Pardon our French, but plastique c’est le worste. Its reputation is less than stellar, and might we add, deservedly so. In the United States, every second of every day 1,500 plastic bottles are discarded. Americans send more than 38 billion water bottles to landfills every year, the equivalent of 912 million gallons of oil. If laid end to end, that’s enough bottles to travel to the moon and back 10 times. Holy moley!
The worst thing is that only about 31% of plastic bottles will make it to a recycling bin, and even if they do, they will never be recycled. You see, plastic doesn’t get recycled, it gets downcycled. That is, it loses quality and volume in the recycling process so that an old bottle will never turn into a new bottle. The remaining 69% of plastic bottles will go directly to landfills and to our oceans, where they will slowly break into smaller and smaller pieces, but will take about 1,000 years to biodegrade (good news for your great-great-great-great-great-great-great-great-great-great-grandchildren).
The rumors are true… There is indeed a huge floating patch of trash in the Pacific Ocean. Exactly how big is this “patch”? Well, scientists estimate that it’s about the size of Texas (or about 121 million football fields!). It turns out that close to 10% of the plastic we use each year ends up in the oceans. In fact, 90% of ocean trash is plastic. A portion of it floats and is carried by currents to the middle of the Pacific, forming the garbage patch.
Once a piece of plastic makes it to the ocean, it begins a process known as photodegradation (do we sound smart, or what?). This doesn’t mean that the plastic slowly disappears, but rather that the sun’s beautiful rays break it down into tiny little pieces. These eventually become so small that they get ingested by marine life and enter the food chain.
Learn more about the garbage patch over at GOOD (they’re awesome).
Betcha now you’re going to point out that there are several plastic bottles out there that are made from plants. PLANTS! That has to be the most eco-friendly! Well, it’s true that they are produced with less energy, but this doesn’t change the fact that the end product is still plastic and that means that they come with all of plastic’s end-of-life problems. A common misconception is that just because they’re made from plants, they’re compostable. Most often, they’re not. Even when bottles are labeled as biodegradable or compostable, it doesn’t mean you can just toss them in your backyard and watch them dissolve into the soil. The process requires an industrial composting facility. In order to even get to an industrial composter, the bottles need to be separated from petroleum-based plastics (and that just isn’t happening), so they usually end up in landfills and oceans anyway. Not sounding like such a great option anymore, huh? Still thirsty for knowledge about plant based plastics? Check this out.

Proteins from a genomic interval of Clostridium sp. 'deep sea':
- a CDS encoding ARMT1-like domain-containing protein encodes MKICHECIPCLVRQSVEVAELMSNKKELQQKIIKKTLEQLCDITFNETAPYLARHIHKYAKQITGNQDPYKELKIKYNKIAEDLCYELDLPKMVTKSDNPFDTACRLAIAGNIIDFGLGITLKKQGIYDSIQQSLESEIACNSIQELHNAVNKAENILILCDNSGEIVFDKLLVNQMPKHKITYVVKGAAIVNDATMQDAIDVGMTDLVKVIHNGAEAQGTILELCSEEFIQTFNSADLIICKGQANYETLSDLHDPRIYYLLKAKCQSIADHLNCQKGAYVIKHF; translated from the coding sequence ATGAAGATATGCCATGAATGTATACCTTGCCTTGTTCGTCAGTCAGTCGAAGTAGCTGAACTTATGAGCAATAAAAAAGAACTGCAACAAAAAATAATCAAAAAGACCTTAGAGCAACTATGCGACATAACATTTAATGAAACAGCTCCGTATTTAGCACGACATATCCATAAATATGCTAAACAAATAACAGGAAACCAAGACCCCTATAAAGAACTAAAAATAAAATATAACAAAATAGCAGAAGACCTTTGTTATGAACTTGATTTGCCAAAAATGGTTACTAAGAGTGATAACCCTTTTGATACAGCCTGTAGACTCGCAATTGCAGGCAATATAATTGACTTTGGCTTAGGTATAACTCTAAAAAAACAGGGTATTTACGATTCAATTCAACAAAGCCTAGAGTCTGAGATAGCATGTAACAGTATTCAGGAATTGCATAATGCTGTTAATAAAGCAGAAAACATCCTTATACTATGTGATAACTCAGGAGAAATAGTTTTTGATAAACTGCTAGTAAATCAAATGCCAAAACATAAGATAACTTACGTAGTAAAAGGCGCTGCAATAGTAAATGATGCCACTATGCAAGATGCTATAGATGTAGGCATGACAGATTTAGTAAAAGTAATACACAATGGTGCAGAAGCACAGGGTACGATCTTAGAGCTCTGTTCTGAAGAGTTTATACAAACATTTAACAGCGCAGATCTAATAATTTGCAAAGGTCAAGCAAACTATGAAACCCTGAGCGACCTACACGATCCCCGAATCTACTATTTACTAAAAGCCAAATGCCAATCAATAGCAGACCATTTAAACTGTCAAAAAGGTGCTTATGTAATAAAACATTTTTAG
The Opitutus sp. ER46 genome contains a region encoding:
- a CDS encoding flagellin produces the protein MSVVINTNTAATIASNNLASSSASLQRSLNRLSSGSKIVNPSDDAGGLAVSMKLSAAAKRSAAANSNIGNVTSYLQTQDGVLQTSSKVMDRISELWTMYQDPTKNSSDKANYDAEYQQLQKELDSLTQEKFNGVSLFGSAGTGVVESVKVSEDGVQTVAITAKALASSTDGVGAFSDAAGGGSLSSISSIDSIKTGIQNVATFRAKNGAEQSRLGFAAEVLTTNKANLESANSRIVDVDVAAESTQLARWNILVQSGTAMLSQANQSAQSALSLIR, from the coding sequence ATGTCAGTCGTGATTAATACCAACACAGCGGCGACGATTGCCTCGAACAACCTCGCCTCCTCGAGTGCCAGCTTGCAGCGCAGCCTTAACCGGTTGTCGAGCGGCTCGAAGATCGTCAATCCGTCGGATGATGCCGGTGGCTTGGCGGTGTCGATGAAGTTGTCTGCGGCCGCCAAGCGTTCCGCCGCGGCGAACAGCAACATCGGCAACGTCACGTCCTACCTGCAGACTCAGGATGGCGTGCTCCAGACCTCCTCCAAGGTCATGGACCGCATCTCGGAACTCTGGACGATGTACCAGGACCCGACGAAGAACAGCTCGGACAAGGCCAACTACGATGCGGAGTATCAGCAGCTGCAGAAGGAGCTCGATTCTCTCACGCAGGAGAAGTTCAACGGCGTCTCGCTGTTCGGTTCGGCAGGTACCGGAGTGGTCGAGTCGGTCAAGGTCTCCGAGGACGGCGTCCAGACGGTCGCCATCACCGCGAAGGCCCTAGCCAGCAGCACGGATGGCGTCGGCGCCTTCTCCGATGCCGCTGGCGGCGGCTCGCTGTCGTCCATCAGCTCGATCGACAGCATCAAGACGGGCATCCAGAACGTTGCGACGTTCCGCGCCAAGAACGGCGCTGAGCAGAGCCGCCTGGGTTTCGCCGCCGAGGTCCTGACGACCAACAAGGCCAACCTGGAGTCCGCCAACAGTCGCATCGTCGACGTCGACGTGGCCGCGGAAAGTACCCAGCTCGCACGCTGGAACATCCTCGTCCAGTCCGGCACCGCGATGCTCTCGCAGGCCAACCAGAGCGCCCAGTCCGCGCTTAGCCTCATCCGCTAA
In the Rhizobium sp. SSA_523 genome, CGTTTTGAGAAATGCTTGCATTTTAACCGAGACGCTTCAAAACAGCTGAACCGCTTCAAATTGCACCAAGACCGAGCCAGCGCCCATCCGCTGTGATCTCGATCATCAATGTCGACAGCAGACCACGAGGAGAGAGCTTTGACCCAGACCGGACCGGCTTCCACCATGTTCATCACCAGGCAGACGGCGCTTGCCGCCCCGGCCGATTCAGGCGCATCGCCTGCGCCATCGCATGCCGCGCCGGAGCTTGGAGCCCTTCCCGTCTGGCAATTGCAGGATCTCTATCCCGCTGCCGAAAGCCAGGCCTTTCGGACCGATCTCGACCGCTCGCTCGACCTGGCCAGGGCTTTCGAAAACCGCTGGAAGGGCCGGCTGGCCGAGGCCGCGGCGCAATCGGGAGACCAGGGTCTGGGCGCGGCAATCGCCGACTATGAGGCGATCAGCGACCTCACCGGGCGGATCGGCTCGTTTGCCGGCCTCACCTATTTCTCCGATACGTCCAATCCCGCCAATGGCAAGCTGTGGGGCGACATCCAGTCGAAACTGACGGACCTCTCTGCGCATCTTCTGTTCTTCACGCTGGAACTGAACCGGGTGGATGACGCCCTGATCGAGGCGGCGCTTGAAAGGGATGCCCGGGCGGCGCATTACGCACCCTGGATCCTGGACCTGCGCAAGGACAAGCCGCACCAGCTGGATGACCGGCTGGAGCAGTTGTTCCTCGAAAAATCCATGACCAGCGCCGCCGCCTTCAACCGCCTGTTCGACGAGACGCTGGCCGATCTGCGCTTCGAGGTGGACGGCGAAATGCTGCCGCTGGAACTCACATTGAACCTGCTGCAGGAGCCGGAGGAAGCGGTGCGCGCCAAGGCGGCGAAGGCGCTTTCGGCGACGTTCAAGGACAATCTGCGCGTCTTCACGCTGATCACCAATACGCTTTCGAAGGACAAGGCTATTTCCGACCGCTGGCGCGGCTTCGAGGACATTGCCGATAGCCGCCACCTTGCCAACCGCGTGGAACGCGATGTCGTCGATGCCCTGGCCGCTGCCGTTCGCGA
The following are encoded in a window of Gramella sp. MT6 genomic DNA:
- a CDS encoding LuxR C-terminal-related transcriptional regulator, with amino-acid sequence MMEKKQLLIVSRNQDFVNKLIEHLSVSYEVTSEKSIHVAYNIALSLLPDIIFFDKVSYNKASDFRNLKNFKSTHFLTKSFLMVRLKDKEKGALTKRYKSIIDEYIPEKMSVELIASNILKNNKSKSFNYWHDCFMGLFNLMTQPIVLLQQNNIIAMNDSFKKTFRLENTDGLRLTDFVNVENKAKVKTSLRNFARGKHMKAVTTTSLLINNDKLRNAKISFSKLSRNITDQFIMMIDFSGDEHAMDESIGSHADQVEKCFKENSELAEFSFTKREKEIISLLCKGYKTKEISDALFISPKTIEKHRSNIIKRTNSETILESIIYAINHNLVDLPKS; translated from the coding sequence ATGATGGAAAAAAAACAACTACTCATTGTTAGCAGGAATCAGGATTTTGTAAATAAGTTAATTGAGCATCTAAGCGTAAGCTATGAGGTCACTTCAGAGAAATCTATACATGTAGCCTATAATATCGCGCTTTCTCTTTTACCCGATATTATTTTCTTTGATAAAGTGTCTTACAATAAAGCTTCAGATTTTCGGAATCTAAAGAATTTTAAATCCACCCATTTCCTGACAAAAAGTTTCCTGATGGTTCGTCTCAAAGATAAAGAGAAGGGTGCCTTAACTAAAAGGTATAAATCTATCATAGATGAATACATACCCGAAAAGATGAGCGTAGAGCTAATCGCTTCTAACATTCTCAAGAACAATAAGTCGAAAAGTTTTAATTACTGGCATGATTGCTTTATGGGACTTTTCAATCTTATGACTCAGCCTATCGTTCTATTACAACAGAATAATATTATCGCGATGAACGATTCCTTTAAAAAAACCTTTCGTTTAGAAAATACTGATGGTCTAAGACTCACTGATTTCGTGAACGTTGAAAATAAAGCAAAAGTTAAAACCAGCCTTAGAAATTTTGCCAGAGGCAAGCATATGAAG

These guys are more complicated than they seem... Shelf-stable cartons are made of multiple thin layers of paper, plastic, and aluminum. Every single carton contains all these materials, so recycling them can be quite the challenge. In fact, only half of American households have access to curbside recycling for cartons, which means that a lot of these packages never even get the chance to be recycled!
Although glass is also infinitely recyclable (Woot! Woot!), it doesn’t get recycled nearly as often as aluminum does (34% vs 67%). It’s also the heaviest beverage container, so transporting it takes a lot of fuel and creates the most carbon emissions.